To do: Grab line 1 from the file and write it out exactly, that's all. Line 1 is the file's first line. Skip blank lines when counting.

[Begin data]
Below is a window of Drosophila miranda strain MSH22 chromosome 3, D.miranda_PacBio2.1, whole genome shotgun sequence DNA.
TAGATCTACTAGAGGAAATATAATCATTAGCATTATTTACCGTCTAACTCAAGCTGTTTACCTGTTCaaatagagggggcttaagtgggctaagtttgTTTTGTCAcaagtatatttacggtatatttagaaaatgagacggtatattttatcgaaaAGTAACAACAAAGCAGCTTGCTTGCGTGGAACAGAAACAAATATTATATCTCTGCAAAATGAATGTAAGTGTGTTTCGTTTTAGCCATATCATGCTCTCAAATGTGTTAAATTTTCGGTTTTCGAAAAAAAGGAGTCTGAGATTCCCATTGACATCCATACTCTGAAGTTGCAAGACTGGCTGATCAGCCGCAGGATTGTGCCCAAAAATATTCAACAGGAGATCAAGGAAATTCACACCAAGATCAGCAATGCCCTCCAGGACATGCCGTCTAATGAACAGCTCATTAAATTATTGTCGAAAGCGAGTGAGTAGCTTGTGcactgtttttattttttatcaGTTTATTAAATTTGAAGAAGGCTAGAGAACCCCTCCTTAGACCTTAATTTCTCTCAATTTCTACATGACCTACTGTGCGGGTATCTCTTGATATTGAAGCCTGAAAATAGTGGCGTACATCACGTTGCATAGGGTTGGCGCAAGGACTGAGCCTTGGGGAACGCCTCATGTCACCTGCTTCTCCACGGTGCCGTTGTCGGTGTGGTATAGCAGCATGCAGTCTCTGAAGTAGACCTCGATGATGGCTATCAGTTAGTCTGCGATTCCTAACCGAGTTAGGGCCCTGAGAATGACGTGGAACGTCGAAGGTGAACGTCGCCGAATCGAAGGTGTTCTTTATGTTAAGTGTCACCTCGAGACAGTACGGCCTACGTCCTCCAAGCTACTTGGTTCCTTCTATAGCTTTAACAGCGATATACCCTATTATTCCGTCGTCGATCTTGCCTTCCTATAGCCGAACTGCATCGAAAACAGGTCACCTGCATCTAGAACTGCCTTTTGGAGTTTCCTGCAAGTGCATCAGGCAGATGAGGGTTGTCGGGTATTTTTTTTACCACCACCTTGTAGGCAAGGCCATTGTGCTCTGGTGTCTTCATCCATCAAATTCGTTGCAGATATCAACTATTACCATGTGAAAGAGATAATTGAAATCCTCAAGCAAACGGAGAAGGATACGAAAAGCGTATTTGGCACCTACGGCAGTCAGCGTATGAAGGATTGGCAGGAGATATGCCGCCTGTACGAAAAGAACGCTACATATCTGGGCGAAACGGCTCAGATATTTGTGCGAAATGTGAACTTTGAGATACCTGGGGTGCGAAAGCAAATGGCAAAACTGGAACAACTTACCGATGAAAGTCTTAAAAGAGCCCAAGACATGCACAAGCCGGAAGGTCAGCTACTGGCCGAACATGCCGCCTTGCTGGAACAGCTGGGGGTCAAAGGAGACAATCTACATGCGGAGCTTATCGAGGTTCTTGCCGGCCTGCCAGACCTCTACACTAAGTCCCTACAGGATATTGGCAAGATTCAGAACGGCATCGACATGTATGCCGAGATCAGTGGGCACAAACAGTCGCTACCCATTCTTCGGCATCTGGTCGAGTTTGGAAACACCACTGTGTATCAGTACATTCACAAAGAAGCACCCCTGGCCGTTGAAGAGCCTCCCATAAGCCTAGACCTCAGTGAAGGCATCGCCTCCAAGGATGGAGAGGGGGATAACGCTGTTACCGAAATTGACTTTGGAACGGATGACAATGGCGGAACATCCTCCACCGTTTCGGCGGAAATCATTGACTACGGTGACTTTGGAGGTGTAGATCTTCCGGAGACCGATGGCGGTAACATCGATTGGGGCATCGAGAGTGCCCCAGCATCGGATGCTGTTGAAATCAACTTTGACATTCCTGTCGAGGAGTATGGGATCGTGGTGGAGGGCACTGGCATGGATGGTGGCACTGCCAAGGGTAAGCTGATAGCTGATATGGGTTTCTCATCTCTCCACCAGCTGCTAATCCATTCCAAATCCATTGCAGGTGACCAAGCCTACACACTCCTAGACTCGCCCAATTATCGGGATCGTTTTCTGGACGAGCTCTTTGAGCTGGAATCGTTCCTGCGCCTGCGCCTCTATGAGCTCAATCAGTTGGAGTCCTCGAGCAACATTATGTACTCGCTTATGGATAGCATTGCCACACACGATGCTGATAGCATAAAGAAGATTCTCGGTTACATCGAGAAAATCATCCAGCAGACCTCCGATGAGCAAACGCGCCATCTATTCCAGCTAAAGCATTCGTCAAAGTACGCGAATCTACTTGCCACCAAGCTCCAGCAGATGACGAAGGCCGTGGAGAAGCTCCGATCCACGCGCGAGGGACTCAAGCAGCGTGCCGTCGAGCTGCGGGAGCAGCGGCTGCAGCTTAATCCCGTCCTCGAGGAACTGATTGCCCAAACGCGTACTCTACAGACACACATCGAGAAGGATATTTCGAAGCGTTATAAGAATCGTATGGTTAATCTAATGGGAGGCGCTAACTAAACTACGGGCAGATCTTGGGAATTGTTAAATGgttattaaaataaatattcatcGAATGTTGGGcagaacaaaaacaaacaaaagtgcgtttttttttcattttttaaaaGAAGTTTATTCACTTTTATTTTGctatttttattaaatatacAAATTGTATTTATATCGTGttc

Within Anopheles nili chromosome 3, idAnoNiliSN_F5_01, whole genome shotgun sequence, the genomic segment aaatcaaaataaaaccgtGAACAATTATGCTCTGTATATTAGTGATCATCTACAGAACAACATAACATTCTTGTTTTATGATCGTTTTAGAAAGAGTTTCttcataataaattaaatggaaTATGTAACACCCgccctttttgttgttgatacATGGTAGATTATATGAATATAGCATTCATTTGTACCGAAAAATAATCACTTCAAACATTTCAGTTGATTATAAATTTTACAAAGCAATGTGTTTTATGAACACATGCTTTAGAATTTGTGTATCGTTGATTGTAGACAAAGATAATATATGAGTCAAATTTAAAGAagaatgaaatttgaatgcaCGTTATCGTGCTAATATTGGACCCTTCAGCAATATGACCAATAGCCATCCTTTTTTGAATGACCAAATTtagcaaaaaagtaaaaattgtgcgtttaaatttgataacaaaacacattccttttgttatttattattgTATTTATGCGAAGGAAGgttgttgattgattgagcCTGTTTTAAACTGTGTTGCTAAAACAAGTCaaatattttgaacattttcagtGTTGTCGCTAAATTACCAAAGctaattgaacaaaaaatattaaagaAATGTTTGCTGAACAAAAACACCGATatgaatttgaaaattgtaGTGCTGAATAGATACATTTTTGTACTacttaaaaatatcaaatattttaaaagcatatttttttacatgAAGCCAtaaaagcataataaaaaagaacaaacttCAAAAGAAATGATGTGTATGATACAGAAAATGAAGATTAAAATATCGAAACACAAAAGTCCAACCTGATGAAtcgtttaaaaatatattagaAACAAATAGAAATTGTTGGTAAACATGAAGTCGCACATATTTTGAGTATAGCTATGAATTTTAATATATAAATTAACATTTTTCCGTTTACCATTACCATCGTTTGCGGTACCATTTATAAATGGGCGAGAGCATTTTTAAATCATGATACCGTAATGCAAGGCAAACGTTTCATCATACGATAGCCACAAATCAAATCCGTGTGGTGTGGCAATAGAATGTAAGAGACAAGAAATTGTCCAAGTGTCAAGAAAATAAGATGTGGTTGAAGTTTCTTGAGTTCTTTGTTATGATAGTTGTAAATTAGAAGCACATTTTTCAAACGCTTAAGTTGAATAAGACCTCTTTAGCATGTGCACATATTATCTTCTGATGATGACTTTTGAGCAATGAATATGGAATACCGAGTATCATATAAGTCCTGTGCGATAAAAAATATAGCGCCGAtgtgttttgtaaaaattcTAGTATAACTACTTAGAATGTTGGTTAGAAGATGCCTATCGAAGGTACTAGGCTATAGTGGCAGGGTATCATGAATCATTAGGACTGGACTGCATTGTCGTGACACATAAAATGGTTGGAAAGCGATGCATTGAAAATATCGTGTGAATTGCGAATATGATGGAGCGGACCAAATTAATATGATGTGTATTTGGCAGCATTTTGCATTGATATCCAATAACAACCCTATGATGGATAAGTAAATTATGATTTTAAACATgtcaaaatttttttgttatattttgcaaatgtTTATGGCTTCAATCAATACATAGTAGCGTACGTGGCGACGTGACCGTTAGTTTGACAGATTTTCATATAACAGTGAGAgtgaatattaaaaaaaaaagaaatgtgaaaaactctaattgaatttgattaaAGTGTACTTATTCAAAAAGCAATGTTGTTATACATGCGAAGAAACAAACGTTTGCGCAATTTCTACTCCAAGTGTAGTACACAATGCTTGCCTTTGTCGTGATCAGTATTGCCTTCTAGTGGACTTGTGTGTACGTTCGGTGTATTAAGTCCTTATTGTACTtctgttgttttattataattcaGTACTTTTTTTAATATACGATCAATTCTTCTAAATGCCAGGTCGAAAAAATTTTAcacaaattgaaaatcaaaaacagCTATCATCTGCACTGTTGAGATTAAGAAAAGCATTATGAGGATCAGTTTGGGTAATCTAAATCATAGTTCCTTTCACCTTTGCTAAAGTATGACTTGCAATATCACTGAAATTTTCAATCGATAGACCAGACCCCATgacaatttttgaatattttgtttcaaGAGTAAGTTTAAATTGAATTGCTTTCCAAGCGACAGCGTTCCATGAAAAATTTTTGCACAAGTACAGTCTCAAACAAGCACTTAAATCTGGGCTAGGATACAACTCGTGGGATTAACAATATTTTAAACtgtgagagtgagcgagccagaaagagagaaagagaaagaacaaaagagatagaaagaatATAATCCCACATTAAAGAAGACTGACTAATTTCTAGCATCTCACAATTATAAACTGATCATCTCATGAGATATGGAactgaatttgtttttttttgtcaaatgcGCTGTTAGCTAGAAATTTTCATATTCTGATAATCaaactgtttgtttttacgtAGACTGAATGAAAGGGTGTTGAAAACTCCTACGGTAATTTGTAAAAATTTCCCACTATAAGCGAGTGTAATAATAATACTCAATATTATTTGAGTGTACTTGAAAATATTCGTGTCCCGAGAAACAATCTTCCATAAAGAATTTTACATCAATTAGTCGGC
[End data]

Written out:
Below is a window of Drosophila miranda strain MSH22 chromosome 3, D.miranda_PacBio2.1, whole genome shotgun sequence DNA.